In North and South Korea, chopsticks of medium-length with a small, flat rectangular shape are paired with a spoon made of the same, usually metal, material. The set is called sujeo. A spoon and chopstick rest, which is the piece to rest sujeo without touching the table, is used in traditional eating. Many Korean metal chopsticks are ornately decorated at the grip.
In the past, materials for sujeo varied with social class: Sujeo used in the court were made with gold, silver, cloisonné and so on, while commoners usually used brass or wooden sujeo. Nowadays, sujeo is usually made with stainless steel, although bangjja is also popular in more traditional setting.
Native cuisine uses a fork and spoon, adopted from the West. Ethnic Chinese immigrants introduced the use of chopsticks for foods that require them. Restaurants serving other Asian cuisines that utilize chopsticks use the style of chopstick, if any, appropriate for that cuisine.
Long sticks that taper to a blunt point; traditionally lacquered wood or bamboo. A đũa cả (𥮊奇) is a large pair of flat chopsticks that is used to serve rice from a pot.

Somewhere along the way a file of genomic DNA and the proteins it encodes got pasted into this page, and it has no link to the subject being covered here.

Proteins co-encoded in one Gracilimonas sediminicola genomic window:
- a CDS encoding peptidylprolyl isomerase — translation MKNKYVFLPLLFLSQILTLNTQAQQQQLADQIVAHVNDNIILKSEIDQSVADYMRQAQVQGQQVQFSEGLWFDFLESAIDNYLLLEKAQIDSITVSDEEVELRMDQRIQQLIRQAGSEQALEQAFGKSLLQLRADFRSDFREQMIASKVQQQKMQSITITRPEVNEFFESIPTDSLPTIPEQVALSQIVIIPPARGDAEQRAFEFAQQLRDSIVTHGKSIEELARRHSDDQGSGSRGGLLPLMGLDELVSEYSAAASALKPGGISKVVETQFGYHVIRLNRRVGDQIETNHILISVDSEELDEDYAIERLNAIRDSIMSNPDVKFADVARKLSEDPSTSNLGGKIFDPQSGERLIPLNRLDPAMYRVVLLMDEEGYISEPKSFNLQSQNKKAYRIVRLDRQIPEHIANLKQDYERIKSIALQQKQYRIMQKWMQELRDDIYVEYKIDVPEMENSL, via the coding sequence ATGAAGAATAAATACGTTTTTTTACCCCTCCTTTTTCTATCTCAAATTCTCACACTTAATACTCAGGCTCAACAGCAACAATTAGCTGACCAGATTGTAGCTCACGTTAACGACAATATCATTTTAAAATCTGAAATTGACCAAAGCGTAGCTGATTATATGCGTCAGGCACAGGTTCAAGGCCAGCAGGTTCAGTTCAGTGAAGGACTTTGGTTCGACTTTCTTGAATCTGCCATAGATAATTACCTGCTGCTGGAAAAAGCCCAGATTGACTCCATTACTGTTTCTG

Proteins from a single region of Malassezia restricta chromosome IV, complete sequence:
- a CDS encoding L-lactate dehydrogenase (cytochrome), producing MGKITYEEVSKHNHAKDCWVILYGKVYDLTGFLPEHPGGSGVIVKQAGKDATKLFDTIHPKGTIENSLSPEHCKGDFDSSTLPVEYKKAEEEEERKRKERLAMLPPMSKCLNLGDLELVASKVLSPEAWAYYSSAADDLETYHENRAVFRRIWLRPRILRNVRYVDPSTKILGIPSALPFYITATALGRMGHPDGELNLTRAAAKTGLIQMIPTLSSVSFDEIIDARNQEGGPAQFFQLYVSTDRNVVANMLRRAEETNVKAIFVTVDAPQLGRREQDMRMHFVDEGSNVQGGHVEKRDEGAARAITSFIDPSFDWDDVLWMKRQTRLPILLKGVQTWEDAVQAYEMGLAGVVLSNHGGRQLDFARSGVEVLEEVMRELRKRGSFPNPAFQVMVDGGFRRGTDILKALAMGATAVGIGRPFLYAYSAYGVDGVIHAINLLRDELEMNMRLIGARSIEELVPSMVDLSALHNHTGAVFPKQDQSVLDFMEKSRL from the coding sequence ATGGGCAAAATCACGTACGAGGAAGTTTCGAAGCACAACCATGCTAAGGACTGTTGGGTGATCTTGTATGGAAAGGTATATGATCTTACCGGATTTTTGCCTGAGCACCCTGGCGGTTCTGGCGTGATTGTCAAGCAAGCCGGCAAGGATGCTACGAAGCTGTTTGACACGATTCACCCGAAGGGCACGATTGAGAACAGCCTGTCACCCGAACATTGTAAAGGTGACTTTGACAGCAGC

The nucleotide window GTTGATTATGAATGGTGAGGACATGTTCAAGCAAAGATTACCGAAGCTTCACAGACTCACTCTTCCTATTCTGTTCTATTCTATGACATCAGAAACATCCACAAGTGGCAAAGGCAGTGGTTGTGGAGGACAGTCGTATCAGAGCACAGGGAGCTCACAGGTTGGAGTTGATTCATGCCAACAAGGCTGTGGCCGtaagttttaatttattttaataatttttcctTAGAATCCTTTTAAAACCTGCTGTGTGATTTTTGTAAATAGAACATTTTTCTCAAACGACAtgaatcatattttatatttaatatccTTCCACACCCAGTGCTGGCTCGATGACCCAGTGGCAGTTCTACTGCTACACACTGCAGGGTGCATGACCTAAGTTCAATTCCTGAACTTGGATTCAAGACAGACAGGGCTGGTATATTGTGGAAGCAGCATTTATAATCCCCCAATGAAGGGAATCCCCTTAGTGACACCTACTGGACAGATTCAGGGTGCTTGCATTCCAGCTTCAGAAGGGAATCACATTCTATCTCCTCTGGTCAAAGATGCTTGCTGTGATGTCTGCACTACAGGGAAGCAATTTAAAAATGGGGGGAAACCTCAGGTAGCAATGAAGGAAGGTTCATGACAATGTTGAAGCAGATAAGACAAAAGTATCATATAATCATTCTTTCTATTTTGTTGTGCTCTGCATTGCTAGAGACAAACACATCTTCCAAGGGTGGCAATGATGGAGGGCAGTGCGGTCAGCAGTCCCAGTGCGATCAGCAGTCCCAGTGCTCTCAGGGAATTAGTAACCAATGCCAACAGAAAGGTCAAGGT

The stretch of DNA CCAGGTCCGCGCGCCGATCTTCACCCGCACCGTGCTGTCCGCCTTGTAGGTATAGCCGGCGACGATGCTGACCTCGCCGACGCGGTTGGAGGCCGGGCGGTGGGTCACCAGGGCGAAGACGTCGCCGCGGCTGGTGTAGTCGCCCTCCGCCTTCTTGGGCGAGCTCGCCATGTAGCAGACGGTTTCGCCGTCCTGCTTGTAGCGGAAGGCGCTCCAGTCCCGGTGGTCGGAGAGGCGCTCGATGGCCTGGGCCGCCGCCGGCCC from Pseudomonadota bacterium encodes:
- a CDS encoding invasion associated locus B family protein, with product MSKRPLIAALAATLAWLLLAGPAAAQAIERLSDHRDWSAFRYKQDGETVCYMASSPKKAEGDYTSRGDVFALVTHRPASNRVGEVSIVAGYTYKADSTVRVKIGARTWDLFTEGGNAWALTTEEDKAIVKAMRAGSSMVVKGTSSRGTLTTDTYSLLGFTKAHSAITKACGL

Chopsticks are used in many parts of the world. While principles of etiquette are similar, finer points can differ from region to region.
In Cambodia, a fork and spoon are the typical utensils used in Cambodian dining and etiquette. Spoons are used to scoop up food or water and the fork is there to help guide the food onto the spoon. Chopsticks are normally used in noodle dishes such as the Kuy Tiev and soup dishes. When eating soup the chopsticks will typically be paired with the spoon, where the chopsticks will pick up the food and the spoon will be used to drink the broth. Forks are never to touch the mouth, as it is thought as rude, thus they are not used to eat such dishes.
In Korea, chopsticks are paired with a spoon (the set is called sujeo).
Historically, Thai people used bare hands to eat and occasionally used a spoon and fork for curries or soup, an impact from the west. Many Thai noodle dishes, such as pad thai, are eaten with chopsticks.